The independent investigation of child molester Jerry Sandusky and Penn State’s football program was released this past week, and the facts are even worse than we imagined. There was a systematic cover-up as school authorities, including Coach Joe Paterno, put the interests of the school above the lives of young boys. Repeatedly, the report notes, Paterno, the president, and the athletic director made no effort to identify the child victims or determine if they had been harmed. As a result, Sandusky continued to use the storied football program as bait and continued to rape children.
Focusing on Paterno, the always forthright Sally Jenkins of The Washington Post bluntly states that the university’s sainted coach covered up the affair and then lied to the grand jury to save his reputation.
I’ve been thinking of the Penn State coverup in terms of Sophocles’s Oedipus and was confirmed in my impressions when I read an article by Stewart Mandel in Sport Illustrated. Mandel describes himself as naive for having so long taken a wait-and-see attitude:
I particularly feel like a dupe because, as someone who covers the sport for a living, I have a front-row seat to the warped and intoxicating power football can hold over a university. As a result of that power, disastrous consequences can ensue.
Oedipus, of course, is the Greek hero who defeats the sphinx that is terrorizing Thebes, marries the recently widowed queen, and becomes king. He is courageous and honest but also rash and arrogant. His arrogance may be part of what leads him to challenge the sphinx in the first place. “You all know me, the world knows my fame,” he tells his people. “I am Oedipus.”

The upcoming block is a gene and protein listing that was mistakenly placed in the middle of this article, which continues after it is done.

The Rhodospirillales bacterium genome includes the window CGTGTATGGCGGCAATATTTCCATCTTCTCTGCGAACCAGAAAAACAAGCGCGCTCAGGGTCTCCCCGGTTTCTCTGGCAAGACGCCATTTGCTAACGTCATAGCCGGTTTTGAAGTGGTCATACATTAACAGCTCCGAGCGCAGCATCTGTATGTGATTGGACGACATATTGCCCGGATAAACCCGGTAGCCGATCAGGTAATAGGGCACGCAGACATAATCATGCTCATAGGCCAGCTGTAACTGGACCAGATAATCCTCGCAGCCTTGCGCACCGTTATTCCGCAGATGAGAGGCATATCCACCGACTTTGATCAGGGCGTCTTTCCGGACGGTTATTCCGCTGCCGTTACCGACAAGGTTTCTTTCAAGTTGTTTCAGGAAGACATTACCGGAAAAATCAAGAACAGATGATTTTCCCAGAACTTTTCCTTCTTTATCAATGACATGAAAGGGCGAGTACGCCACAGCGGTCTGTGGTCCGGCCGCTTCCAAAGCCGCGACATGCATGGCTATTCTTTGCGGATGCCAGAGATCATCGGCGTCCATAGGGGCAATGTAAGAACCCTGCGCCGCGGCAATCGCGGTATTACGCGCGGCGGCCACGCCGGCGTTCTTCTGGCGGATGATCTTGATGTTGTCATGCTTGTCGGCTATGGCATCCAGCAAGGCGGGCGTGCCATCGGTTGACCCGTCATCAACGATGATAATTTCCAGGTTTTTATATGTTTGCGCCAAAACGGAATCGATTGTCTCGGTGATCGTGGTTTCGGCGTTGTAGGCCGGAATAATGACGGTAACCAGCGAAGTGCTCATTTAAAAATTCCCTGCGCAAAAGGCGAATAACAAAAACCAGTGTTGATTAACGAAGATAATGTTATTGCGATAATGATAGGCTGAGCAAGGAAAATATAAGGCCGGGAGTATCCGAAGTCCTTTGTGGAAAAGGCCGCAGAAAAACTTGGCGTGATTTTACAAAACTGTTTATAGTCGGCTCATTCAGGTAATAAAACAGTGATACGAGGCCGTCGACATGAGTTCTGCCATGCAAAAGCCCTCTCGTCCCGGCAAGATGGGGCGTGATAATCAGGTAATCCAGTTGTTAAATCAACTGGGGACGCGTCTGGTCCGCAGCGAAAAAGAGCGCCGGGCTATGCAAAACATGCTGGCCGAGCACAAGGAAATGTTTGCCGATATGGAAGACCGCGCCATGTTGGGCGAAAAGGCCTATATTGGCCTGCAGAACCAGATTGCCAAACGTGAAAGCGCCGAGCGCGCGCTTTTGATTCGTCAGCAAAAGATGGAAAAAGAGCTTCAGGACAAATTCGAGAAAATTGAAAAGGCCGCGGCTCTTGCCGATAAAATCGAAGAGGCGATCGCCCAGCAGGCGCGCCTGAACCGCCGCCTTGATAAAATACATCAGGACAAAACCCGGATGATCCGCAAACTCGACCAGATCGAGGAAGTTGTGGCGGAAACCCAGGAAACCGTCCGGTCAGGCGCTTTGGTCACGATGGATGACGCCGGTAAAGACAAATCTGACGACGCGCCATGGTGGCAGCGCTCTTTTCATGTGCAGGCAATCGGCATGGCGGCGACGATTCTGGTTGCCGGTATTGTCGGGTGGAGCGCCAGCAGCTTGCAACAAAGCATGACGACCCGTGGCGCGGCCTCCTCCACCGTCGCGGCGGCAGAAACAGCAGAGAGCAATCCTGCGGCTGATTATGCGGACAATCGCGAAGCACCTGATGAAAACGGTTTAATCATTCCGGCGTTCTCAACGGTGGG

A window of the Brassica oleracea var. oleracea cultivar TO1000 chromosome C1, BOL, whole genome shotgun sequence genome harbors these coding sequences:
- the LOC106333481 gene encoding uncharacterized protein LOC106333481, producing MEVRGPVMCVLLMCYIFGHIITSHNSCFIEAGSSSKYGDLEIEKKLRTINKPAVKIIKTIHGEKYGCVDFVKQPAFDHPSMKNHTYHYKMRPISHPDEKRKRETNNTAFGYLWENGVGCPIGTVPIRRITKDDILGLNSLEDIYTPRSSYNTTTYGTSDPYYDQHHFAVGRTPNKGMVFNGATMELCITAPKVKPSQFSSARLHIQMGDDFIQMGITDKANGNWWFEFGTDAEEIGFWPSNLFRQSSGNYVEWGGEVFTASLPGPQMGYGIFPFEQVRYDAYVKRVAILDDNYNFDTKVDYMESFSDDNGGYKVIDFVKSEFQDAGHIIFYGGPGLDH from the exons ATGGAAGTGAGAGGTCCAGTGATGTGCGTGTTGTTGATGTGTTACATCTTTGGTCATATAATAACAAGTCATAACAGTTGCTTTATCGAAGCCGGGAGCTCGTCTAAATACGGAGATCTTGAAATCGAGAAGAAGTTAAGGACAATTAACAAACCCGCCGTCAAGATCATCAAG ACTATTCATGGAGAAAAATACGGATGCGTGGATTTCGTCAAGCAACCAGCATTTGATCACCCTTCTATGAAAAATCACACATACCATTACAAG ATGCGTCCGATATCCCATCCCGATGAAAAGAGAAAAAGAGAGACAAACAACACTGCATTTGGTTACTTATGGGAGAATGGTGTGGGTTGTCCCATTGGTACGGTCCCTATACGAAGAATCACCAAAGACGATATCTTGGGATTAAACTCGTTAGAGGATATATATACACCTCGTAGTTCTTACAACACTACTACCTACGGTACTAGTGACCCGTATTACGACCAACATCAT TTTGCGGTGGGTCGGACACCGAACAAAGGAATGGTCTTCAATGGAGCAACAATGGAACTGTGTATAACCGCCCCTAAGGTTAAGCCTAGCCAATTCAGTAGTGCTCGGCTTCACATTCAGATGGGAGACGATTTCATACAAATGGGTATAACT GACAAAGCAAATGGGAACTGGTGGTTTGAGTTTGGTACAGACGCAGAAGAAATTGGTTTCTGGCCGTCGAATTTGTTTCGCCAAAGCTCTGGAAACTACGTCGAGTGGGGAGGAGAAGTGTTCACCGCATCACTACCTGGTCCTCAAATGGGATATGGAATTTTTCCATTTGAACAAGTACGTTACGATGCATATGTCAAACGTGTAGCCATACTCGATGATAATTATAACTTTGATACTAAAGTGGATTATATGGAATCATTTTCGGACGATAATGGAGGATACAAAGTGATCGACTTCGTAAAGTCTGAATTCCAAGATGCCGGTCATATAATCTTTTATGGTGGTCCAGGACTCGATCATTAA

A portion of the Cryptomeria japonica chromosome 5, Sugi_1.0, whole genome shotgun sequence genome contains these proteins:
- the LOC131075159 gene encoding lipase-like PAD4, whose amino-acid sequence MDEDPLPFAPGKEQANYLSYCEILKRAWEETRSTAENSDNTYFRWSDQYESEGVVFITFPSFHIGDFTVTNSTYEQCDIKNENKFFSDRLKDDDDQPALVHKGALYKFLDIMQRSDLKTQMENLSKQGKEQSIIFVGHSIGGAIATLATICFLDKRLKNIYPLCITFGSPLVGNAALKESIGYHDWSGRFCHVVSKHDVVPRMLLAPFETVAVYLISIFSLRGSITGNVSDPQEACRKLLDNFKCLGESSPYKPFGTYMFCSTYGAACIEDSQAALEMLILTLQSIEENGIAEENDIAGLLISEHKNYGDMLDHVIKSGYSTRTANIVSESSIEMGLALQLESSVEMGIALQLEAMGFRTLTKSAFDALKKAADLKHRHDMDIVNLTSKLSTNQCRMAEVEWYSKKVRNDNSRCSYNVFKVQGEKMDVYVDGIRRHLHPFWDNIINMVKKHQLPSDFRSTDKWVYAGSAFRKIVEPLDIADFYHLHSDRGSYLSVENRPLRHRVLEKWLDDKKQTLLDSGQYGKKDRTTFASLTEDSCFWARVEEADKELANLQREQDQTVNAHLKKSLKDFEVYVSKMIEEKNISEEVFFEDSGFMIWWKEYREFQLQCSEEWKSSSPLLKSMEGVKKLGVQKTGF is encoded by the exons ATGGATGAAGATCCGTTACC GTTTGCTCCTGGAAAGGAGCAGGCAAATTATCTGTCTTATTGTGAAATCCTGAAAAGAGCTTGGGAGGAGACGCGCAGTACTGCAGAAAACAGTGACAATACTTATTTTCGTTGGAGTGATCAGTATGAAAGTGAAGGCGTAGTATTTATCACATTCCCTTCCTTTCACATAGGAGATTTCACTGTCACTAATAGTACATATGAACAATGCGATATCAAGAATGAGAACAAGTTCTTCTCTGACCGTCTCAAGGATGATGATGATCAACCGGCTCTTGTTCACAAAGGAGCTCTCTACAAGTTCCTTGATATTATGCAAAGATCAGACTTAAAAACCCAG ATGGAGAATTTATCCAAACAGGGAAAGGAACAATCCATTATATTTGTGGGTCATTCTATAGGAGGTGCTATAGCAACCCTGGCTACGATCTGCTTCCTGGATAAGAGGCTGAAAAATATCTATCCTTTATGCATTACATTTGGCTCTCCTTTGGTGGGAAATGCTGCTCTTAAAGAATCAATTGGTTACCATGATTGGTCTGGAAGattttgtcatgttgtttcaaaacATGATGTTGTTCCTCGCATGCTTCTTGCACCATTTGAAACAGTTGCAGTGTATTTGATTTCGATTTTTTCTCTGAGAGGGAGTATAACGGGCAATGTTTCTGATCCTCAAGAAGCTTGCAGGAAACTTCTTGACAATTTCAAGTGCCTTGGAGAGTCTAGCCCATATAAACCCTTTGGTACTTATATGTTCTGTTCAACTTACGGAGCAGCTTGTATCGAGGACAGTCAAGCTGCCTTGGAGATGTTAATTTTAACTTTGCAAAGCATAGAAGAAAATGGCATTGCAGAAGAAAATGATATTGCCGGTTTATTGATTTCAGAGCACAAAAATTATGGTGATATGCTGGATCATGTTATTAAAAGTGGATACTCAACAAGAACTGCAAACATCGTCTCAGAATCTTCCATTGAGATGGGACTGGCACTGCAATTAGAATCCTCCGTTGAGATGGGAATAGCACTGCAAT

In the end, of course, his arrogance brings him down.
As the play opens, something is amiss in Thebes—a plague has broken out and Oedipus is determined to find out the reason. The Delphic Oracle informs him that the plague will not lift until the city banishes the murderer of Laius, the past king, who is in the city. Oedipus is prepared to do everything to find out the truth and bring an end to the sickness. For various reasons, however, he can’t initially hear the truth when the seer Teiresias informs him of it.
With Sandusky on the prowl, there was rottenness at the core of Penn State’s football as well. Like Oedipus, Paterno was convinced it had nothing to do with him and thought he was above it all. He was so powerful than people didn’t dare question him and were willing to engage in complex measures to protect him. Where he was less than Oedipus is that he didn’t dispatch underlings, as Oedipus dispatches Creon to the Delphic Oracle, to figure out what was really going on. It’s as though he was willing to allow the plague to rage on, pretending that it just wasn’t happening. Oedipus ultimately faces up to what he has done but it appears that Paterno never acknowledged how he enabled Sandusky.
There is a scene that reminds me of the testimony of a janitor who witnessed one of Sandusky’s rapes. In the play, one man other than the seer Teiresias knows that Oedipus is himself the murderer. He is an old shepherd who is the sole survivor when Oedipus, in a crossroads dispute, kills Laius and his retinue. (He also happens to be the shepherd who was supposed to take the infant Oedipus into the mountains to die so that Laius and Jocasta could escape the curse.) When he sees Oedipus show up in Thebes and become king, he very understandably asks to be sent far away. As Jocasta remembers the incident for Oedipus,
Soon as he returned from the scene